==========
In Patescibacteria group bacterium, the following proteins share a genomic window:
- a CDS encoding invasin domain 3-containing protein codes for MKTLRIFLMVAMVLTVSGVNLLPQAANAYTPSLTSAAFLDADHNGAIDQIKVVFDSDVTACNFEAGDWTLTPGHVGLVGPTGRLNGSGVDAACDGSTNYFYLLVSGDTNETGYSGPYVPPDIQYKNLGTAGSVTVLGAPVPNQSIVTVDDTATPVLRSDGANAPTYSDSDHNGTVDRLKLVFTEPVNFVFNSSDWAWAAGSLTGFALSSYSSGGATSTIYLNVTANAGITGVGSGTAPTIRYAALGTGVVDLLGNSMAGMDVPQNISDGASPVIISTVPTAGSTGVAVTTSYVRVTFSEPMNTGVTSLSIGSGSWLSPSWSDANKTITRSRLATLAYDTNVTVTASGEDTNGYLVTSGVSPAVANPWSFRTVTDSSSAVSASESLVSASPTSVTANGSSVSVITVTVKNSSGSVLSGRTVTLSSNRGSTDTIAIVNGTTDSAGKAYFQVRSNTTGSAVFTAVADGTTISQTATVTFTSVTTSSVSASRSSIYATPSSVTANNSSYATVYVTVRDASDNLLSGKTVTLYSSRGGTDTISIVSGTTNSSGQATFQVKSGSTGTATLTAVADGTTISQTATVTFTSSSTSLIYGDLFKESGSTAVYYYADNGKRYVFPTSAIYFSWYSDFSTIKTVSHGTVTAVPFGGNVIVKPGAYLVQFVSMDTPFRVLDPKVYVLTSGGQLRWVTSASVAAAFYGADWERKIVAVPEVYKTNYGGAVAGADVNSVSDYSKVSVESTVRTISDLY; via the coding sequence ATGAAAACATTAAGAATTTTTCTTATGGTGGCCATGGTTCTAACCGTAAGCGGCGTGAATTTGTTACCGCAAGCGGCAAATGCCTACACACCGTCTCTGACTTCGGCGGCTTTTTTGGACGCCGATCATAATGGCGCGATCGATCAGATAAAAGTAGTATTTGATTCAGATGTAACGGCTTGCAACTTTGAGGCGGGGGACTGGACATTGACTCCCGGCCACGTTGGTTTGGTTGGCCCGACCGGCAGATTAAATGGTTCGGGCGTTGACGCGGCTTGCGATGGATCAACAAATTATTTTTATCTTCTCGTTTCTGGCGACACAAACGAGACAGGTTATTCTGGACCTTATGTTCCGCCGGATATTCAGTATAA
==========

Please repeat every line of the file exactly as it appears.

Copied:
In Patescibacteria group bacterium, the following proteins share a genomic window:
- a CDS encoding invasin domain 3-containing protein codes for MKTLRIFLMVAMVLTVSGVNLLPQAANAYTPSLTSAAFLDADHNGAIDQIKVVFDSDVTACNFEAGDWTLTPGHVGLVGPTGRLNGSGVDAACDGSTNYFYLLVSGDTNETGYSGPYVPPDIQYKNLGTAGSVTVLGAPVPNQSIVTVDDTATPVLRSDGANAPTYSDSDHNGTVDRLKLVFTEPVNFVFNSSDWAWAAGSLTGFALSSYSSGGATSTIYLNVTANAGITGVGSGTAPTIRYAALGTGVVDLLGNSMAGMDVPQNISDGASPVIISTVPTAGSTGVAVTTSYVRVTFSEPMNTGVTSLSIGSGSWLSPSWSDANKTITRSRLATLAYDTNVTVTASGEDTNGYLVTSGVSPAVANPWSFRTVTDSSSAVSASESLVSASPTSVTANGSSVSVITVTVKNSSGSVLSGRTVTLSSNRGSTDTIAIVNGTTDSAGKAYFQVRSNTTGSAVFTAVADGTTISQTATVTFTSVTTSSVSASRSSIYATPSSVTANNSSYATVYVTVRDASDNLLSGKTVTLYSSRGGTDTISIVSGTTNSSGQATFQVKSGSTGTATLTAVADGTTISQTATVTFTSSSTSLIYGDLFKESGSTAVYYYADNGKRYVFPTSAIYFSWYSDFSTIKTVSHGTVTAVPFGGNVIVKPGAYLVQFVSMDTPFRVLDPKVYVLTSGGQLRWVTSASVAAAFYGADWERKIVAVPEVYKTNYGGAVAGADVNSVSDYSKVSVESTVRTISDLY; via the coding sequence ATGAAAACATTAAGAATTTTTCTTATGGTGGCCATGGTTCTAACCGTAAGCGGCGTGAATTTGTTACCGCAAGCGGCAAATGCCTACACACCGTCTCTGACTTCGGCGGCTTTTTTGGACGCCGATCATAATGGCGCGATCGATCAGATAAAAGTAGTATTTGATTCAGATGTAACGGCTTGCAACTTTGAGGCGGGGGACTGGACATTGACTCCCGGCCACGTTGGTTTGGTTGGCCCGACCGGCAGATTAAATGGTTCGGGCGTTGACGCGGCTTGCGATGGATCAACAAATTATTTTTATCTTCTCGTTTCTGGCGACACAAACGAGACAGGTTATTCTGGACCTTATGTTCCGCCGGATATTCAGTATAA